The city of Antequera is known as “the heart of Andalucía” (el corazón de Andalucía) due to its central location between the major cities of Seville, Córdoba, Granada and, of course, Málaga, which lies only 45 kms to the south.
Because of the sedimentary basin forming extensive plains that begin where the mountains of Málaga dramatically end, Antequera is a bustling, agricultural centre where farmers from the surrounding fertile land in the Guadalhorce Valley, go to stock up on everything from seeds to tractor tyres.
The city owes its main origins to the Romans, who named it Antikaria, meaning “the Ancient City”, because they recognised several pre-historic sites located in the town, which indicated that the area had been previously inhabited.
On the northern outskirts of the city there are two Bronze Age burial mounds (barrows or dolmens), the Dólmen de Menga and the Dólmen de Viera, dating from the 3rd millennium BC. They are the largest such structures in Europe. The larger one, Dólmen de Menga, is twenty-five meters in diameter and four meters high, and was built with thirty-two megaliths (huge stones), the largest weighing about 180 tons. After completion of the chamber (which probably served as a grave for the ruling families) and the path leading into the center, the stone structure was covered with earth and built up into the hill that can be seen today (Wikipedia: Antequera).
When we arrived at the visitor centre last Thursday, there were two coach loads of Spanish school children outside, waiting to see the 10 minute animated film showing how the dolmens were probably constructed. We nipped in ahead of them to watch the film being shown in French, which was easy to follow, but it can also shown in English on request.
We then followed the newly-laid path from the Visitor Centre to the Dólmen de Menga.
The entrance to the grandest of these megalithic monuments, the Dólmen de Menga, faces the prominent rock formation known as Peña de los Enamorados, (“The Lovers’ Rock”), which you might remember I wrote about last year.
It is clearly no accident that if you stand just inside the entrance to the Menga dolmen you can see the head of the Sleeping Giant perfectly framed in the portal, suggesting that the rock may have had some cultural, ritual or religious significance.
Indeed, during the summer solstice, as the sun rises behind the mountain, it penetrates right into the mouth of the burial chamber.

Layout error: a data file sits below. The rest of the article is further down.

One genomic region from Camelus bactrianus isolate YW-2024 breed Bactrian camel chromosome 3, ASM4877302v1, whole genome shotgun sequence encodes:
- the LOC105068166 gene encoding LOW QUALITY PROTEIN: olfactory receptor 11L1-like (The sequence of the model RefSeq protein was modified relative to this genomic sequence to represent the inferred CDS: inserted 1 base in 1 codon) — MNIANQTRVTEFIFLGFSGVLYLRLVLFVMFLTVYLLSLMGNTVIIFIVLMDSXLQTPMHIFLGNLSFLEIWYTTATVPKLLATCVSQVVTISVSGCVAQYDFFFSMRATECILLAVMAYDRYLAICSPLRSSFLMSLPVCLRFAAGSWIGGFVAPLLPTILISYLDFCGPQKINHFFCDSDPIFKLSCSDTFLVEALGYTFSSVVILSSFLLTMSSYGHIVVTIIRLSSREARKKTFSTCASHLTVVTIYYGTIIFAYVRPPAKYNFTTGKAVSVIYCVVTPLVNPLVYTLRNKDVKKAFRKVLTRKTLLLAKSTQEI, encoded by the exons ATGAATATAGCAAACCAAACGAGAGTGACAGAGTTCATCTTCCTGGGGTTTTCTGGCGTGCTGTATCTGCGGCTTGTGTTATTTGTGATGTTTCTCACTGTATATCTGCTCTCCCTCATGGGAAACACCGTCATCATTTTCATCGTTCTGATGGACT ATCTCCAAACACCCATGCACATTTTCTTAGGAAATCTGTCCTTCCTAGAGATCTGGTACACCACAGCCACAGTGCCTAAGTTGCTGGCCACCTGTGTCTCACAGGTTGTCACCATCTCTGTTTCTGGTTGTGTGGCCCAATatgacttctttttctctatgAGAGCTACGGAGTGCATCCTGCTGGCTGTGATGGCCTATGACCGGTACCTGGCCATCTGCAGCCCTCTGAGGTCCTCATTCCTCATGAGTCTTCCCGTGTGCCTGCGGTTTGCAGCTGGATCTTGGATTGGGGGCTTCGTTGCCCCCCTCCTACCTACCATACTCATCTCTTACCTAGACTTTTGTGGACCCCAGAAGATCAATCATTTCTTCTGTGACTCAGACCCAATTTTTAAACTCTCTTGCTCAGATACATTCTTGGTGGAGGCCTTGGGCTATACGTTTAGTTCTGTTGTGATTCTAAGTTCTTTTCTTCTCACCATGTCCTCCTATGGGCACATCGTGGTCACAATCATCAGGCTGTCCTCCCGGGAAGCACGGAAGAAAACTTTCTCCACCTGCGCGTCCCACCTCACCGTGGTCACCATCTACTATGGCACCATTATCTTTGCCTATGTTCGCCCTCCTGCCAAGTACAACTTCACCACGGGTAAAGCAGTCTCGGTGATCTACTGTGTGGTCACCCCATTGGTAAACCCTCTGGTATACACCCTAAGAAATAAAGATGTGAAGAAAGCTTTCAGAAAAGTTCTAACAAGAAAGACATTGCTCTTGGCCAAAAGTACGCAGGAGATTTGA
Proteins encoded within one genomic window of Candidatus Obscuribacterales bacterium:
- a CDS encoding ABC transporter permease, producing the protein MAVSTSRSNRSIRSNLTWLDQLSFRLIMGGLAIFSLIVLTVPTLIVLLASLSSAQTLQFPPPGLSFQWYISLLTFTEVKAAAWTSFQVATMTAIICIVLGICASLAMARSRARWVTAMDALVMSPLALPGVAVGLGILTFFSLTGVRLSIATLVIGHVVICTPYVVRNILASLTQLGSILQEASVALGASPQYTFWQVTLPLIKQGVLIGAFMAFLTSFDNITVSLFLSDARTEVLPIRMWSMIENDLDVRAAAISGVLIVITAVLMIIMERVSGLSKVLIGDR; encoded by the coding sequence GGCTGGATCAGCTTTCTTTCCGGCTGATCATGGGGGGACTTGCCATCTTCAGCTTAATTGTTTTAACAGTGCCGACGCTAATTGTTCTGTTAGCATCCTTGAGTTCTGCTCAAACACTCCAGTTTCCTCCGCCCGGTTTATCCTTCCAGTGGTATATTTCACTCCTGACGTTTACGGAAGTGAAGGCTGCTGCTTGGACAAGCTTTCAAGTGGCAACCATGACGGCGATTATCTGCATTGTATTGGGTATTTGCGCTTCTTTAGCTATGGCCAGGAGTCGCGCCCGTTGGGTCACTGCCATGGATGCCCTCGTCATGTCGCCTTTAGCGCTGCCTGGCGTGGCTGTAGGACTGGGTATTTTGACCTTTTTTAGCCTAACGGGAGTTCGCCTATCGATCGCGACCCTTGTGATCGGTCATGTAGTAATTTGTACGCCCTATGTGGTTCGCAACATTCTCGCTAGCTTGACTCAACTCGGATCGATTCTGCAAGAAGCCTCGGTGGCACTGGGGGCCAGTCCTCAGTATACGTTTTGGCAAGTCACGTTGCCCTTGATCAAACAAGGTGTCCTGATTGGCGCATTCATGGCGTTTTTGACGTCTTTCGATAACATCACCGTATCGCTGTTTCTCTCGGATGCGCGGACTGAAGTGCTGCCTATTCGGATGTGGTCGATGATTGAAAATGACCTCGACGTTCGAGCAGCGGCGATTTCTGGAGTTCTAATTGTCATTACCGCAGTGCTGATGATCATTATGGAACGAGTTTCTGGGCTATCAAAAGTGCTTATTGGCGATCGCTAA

The Dólmen de Viera is a corridor tomb with better-cut stones, consisting of a long narrow passage, barely two metres in height, leading to a smaller burial chamber. The Viera dolmen is not as impressive as the Menga dolmen, but still well-worth a look.
We had to jump back into the car and drive a further three kilometres to the third megalithic sepulchre, the Tholos of El Romeral, built five hundred years later than the other two dolmens. In many ways, this was my favourite tomb and bears a striking resemblance to the tholos tombs built by the Minoans in Crete, also during the Bronze Age.
A large number of smaller stones were used in the construction of El Romeral dolmen which, unusually for this type of monument, faces west.
As with many Spanish monuments, the directional signage to the Dolmens sometimes leaves a little to be desired, but if you’re persistent you’ll find them once you’ve turned off the A45 from Málaga.
Entrance is free, with opening times being Tuesday-Saturday 9am – 6pm and Sunday 9.30am – 2.30pm. Closed Monday.
This post is my contribution to the One Trip EVERY Month Challenge.
If you’d like to join me, here’s how:
- Each month, visit somewhere and then write about your trip or describe it using photographs – whichever suits you best.
- Don´t forget to title and tag your entry ’One Trip EVERY Month Challenge’, and link back to this page.
- Display the Challenge logo on your post or in your sidebar.
- HAVE FUN!
Are you ready to join me by taking ONE TRIP EVERY MONTH? What are you waiting for?